Despite the scrappiness, there is something special about this oddball Buffy-alike.
David Pittman knows how to make a good hub. The arcane library at the heart of his game Eldritch is one of my favourite examples ever: a wonderful ramble of books and wood panelling and off-kilter geometry that continues to reward exploration. Now Slayer Shock is here and, although the hub it comes with is small and fairly basic, there's still something delightfully evocative about it. It's a campus coffee shop, lit up bright despite the late hour, doors locked against the horde. Here is a place to lounge around and plot the next sneak attack in a guerilla war waged between slacker heroes and a gaggle of dandy vampires who seem intent on taking over the town. There's nothing to discover really, but it doesn't matter. I have always struggled to leave a coffee shop without dawdling a little.
Slayer Shock is a chummy spin on Buffy the Vampire Slayer, and the coffee shop is the place where you buy new abilities, choose which research strand to kick off, and equip the weapons and other bits of loot you've uncovered. As with the rest of the game, it has a programmer-art feel to it - in both Eldritch and NeonStruct, Pittman managed to make his blocky graphics feel like a genuine aesthetic, and that doesn't quite hold true here - but the choices you're faced with are interesting nonetheless. Head out with a stake or a holy water water pistol (or both)? Carry extra healing bandages or splurge on the ability to move silently? Learn a boss vampire's weakness, or just find out where it's hiding and take your chances in combat regardless? It all benefits from a very tight loop: everything you buy is paid for with dust earned by completing missions and killing elite vampires. Kill vampires to get better at killing vampires. Onwards and upwards. I like that.
The core of the game takes place outside the coffee shop, mind. Each evening you choose between a selection of locations in which vampires have been up to their vampiric tricks. (There is strategy involved in the choice, as each location has a sort of vampire heat level that will go up if left unattended for too long, and will eventually see you losing the area entirely.) Boots on the ground, the places themselves range from farms with fields full of pixelated corn to college grounds, train stations, and rundown neighborhoods, all built from simple blocky objects that are procedurally scrambled. Also scrambled are a simple range of mission types: rescue a set number of townsfolk, knock off a set number of elites, steal stuff from crates - there's a lock-picking mini-game - or just patrol the environment, which means racing across the map to activate a distant marker and then racing back to the start.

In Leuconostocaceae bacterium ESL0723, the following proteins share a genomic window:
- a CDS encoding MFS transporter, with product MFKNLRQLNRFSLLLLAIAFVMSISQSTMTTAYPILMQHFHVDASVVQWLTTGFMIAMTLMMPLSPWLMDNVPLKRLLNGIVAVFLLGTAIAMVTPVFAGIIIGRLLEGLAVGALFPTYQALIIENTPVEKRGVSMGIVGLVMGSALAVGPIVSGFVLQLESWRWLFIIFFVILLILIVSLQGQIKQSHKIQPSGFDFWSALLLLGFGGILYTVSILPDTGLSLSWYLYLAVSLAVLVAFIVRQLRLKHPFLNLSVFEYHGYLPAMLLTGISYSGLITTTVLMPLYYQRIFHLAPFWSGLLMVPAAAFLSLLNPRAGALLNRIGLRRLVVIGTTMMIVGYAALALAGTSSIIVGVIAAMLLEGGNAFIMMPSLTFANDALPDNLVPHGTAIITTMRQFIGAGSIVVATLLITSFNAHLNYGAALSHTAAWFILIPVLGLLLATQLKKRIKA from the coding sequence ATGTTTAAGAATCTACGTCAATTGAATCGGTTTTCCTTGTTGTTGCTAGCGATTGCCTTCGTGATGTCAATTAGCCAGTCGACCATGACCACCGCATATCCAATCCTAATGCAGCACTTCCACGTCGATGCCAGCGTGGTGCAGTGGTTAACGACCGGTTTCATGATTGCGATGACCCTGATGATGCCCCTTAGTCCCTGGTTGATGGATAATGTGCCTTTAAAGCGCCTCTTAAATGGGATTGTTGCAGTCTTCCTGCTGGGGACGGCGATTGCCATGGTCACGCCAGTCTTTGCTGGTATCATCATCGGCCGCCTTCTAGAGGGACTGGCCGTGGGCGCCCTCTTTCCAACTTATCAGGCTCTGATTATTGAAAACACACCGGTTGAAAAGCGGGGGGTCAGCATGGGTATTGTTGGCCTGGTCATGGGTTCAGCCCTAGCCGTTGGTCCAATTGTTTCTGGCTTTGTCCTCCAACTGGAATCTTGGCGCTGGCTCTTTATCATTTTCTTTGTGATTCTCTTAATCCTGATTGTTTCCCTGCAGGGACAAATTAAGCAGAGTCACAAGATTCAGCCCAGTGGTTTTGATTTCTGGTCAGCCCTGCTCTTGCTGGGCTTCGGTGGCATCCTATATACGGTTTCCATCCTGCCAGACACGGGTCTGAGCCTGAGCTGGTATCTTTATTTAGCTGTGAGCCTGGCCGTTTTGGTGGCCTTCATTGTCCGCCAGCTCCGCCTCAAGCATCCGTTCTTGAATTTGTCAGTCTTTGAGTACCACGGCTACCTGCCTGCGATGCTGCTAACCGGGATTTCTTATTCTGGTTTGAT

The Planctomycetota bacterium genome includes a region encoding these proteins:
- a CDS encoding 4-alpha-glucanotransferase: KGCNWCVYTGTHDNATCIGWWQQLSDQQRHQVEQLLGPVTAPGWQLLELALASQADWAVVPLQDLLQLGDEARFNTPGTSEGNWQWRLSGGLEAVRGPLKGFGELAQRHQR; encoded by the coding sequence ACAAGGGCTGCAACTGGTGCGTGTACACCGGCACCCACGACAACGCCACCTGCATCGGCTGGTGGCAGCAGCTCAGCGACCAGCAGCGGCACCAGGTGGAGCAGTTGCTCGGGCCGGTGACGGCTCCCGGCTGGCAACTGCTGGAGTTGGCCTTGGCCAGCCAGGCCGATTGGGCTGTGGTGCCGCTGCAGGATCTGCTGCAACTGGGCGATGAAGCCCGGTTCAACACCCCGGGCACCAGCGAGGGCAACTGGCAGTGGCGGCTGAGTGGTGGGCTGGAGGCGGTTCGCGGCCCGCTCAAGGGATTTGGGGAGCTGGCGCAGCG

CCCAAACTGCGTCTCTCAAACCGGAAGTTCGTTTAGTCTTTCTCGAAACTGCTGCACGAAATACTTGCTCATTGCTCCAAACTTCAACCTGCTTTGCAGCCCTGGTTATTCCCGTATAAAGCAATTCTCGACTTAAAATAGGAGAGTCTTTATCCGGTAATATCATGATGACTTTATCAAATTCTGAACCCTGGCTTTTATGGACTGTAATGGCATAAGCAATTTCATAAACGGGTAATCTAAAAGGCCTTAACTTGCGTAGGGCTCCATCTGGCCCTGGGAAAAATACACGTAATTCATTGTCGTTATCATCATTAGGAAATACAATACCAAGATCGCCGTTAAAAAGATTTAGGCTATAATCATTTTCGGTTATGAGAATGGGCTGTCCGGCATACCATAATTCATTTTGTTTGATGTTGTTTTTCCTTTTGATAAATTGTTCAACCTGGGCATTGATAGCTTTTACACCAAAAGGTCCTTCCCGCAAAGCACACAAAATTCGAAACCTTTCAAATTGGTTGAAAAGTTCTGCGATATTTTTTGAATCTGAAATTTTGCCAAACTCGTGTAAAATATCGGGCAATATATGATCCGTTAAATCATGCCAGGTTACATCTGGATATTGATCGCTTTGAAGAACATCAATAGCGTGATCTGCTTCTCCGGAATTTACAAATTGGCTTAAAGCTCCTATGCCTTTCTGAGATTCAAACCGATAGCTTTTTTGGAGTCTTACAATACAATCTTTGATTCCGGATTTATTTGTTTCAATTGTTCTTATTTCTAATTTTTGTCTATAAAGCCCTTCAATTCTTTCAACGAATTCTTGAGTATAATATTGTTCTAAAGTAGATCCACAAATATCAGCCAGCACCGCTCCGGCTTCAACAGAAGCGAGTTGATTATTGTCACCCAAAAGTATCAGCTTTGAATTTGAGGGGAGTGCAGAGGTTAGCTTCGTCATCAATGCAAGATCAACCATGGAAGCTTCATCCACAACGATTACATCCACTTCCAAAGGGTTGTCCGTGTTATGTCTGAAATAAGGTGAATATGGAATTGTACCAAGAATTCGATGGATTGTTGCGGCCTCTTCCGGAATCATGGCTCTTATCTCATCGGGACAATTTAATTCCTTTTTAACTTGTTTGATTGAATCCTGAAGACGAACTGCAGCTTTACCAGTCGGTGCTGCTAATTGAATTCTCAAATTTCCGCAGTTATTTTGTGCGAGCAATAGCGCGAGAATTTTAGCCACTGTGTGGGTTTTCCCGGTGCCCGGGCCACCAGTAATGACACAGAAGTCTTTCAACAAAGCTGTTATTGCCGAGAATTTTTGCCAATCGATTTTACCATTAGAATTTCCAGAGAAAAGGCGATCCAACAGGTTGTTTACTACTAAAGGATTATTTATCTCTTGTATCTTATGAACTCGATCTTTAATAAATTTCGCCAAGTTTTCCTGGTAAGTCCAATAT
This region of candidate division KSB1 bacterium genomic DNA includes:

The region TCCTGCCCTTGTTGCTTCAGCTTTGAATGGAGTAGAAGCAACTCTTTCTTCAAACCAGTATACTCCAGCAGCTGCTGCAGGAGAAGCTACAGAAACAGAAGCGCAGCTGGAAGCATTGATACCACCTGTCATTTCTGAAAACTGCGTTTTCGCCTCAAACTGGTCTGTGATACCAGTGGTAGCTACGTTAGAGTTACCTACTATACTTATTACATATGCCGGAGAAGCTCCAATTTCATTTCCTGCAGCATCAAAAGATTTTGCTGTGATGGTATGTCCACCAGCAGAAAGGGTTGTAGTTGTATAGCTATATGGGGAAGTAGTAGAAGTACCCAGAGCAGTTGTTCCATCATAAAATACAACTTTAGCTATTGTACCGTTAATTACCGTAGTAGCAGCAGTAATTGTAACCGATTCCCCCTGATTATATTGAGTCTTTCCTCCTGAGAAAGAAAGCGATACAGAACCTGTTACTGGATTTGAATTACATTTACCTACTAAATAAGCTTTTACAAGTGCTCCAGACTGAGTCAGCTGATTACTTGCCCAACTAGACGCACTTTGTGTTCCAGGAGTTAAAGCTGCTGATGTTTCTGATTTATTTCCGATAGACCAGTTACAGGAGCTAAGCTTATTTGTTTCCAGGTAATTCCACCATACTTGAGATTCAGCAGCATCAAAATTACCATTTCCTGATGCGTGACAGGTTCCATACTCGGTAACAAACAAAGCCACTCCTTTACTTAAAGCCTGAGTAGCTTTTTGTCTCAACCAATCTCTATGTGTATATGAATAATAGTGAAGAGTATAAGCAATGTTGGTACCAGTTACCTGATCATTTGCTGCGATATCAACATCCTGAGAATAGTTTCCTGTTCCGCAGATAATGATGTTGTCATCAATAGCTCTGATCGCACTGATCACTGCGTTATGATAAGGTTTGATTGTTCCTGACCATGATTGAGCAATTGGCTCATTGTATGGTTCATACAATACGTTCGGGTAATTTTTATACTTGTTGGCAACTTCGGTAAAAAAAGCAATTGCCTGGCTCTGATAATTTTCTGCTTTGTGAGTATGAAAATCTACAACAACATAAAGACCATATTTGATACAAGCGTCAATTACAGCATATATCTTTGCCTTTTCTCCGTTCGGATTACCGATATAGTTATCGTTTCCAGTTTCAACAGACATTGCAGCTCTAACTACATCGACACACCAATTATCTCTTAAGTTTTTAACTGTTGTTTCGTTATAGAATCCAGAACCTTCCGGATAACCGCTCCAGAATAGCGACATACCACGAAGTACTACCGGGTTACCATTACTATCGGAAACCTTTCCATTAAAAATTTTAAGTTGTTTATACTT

All of these missions are excuses to throw you into the mix with the prowling undead, and all of them benefit from the no-nonsense combat that has you picking between a range of weapons - swords, those holy water pistols, nail guns - and learning how to tackle a range of different foes - the big guy with a huge health bar, the floating one who explodes when she dies, the minions who do little damage but can swarm you if you're not careful. Stealth is encouraged, because roaming vampires will hunt you down if you make too much noise or step into the light for too long. Oddly, there doesn't seem to be any UI to support your sense of how hidden you are, but I didn't really mind too much. Playing on the higher difficulties, which for once is genuinely where the game comes alive, you learn to be extra paranoid about movement through open spaces anyway. Combat, which is very straightforward - whack them with whatever you have to chip away at the health bar and stun them for a brief period - should come with a cost, and it does.Final Fantasy 15 guide and walkthrough How to tackle the open-world's many quests and activities
Over time deeper rhythms start to emerge. Each night's mission becomes an episode in a series, and each series sees you hunting down a specific baddy vampire - or group of baddies - and finishing them off. Afterwards, a new series begins, with any upgrades and weapons carried over, and you're after another specific baddy. Eventually, you get to reset everything: you lose your weapons and upgrades, and you meet a new gang in the coffee shop. In return for your loss, you get Legacy Points that you can spend on really exotic elements, such as a limited ability to blend in with vampires for an evening. Yet more strategy.
Deeper eccentricities start to emerge, too, and this is, in truth, a winningly eccentric game. Along with the episodes idea comes a pencilled-in sort of group dynamic, which sees the people you hang out with in the coffee shop forging relationships and falling out as you go about your vampire-annihilating work. It doesn't seem to add up to much in real terms - the guy who sells you weapons might move to a different table if he breaks up with whoever grants you new power-ups - but I couldn't help falling for it slightly, thin as it is. From the jangly guitar music to the basic art, Slayer Shock is clearly a game made predominantly by one person, and that, ultimately, explains a lot of what I like about it. It's sketchy in places, and too basic in others, but you get a genuine sense of a designer exploring their own interests and following their own instincts. No compromises, except on budget - and I'll take that, thanks.